First is an excellent essay on the economics of resource pricing, particularly oil, and how politics interferes with the market to articificially drive prices higher. Second, is the example of deficit spending in Canada and how the ramifications are still being felt in the economy today of the twenty year experiment with full Keynesian intervention in the economy. Last, there is the realization that the current fad for biofuels at the behest of government policy has created a global food shortage that has drastically raised the price of grain worldwide. Ironic that the fight against possible global warming may result in more actual, real-life deaths than would result if government's had not intervened.
There is a theme running through all three articles: that government intervention has cost more than it has gained. History is resplendent with examples of state interference in the economy devastating that economy: if Mugabe didn't exist in Zimbabwe, we only have to look at North Korea or Castro's Cuba, or back to Pol Pot's Cambodia, Mao's China and Russia under Stalin, to see the effects of full centralized, government economic planning.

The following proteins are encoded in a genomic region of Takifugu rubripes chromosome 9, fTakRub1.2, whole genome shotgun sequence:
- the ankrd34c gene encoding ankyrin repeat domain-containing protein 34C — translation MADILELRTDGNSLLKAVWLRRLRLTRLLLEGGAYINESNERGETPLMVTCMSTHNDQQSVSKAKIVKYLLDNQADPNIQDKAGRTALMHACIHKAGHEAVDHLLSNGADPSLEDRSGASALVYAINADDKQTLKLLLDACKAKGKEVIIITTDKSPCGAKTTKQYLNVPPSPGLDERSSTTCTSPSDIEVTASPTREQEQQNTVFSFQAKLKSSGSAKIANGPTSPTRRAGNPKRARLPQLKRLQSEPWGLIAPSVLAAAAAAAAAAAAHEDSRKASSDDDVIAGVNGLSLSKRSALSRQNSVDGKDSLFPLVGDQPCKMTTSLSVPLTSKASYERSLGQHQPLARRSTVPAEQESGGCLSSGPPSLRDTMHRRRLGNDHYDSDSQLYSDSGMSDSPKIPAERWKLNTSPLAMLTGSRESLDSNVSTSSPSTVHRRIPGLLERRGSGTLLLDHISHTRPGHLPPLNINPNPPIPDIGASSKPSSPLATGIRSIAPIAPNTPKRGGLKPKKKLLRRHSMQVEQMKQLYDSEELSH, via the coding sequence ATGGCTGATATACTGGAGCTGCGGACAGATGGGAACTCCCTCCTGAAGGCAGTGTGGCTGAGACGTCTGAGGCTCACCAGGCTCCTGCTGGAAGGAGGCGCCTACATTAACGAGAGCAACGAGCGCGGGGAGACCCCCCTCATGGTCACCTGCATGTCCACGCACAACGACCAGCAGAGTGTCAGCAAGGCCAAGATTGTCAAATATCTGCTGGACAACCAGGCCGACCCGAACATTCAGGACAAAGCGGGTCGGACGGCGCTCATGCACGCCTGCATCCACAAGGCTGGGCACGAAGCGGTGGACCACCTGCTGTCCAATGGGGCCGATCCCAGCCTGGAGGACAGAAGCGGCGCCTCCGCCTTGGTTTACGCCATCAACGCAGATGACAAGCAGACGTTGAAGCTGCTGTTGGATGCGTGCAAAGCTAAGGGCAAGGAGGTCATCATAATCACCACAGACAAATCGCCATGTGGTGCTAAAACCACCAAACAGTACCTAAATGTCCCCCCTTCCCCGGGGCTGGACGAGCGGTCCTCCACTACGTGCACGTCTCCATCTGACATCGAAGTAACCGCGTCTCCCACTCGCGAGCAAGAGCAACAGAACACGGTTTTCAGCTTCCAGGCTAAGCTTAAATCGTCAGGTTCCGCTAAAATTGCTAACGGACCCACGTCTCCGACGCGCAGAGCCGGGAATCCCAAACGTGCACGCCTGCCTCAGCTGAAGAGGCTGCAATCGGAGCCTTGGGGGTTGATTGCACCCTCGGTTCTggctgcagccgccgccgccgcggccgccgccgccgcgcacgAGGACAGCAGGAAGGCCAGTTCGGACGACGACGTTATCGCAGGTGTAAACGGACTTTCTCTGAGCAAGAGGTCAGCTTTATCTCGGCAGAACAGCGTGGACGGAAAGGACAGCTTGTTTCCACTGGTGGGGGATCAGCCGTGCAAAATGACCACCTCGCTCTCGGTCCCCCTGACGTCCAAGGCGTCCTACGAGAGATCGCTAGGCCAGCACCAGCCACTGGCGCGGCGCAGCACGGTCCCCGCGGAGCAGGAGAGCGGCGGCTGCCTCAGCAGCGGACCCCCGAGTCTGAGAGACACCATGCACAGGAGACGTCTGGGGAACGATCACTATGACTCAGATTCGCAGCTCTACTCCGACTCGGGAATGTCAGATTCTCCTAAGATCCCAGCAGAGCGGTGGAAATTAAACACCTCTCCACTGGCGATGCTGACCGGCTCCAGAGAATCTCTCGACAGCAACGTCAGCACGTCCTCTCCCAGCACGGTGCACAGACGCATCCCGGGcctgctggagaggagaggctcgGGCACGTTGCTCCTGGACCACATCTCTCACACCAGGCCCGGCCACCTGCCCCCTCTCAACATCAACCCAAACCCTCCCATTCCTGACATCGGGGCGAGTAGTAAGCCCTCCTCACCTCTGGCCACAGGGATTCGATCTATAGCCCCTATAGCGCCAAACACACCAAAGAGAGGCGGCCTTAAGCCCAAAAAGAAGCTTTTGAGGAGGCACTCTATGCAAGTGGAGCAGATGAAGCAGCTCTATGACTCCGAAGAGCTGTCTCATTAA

So why in the face of such overwhelming contradictory empirical evidence, is state intervention in the economy still the default policy option advocated by studies, especially those relating to resources?
Maybe it is because the majority of studies owe their existence to government funding. First rule of academia: generate further research. Never bite the hand that feeds you. And the hand that feeds most academic studies and most advocacy groups are government agencies, using third party analysis to generate public support for increased intervention by the agency that sponsored and/or initiated the study the third party so carefully summarized for the media to use as a soundbite.
Is all government research tainted, bad or biased? No, government funding is very useful for primary data collection and purely scientific enquiry. The problem is when scientific enquiry becomes enmeshed with larger public policy objectives and dogma, when science is funded in order to supply the justification for government economic or social intervention. By default, most (if not all) environmental research has some relevance to government policy, economic policy or social engineering. As the example of climate change shows, even the most esoteric of intellectual pursuit can have its day in the media spotlight.
What makes it deficient, is that government funded research has an inherent bias towards increased government intervention as the primary (if not the only) solution that is justified by the research. And, as we have seen, rarely is increased centralised, government planning, a good answer to complex issues of sustainability.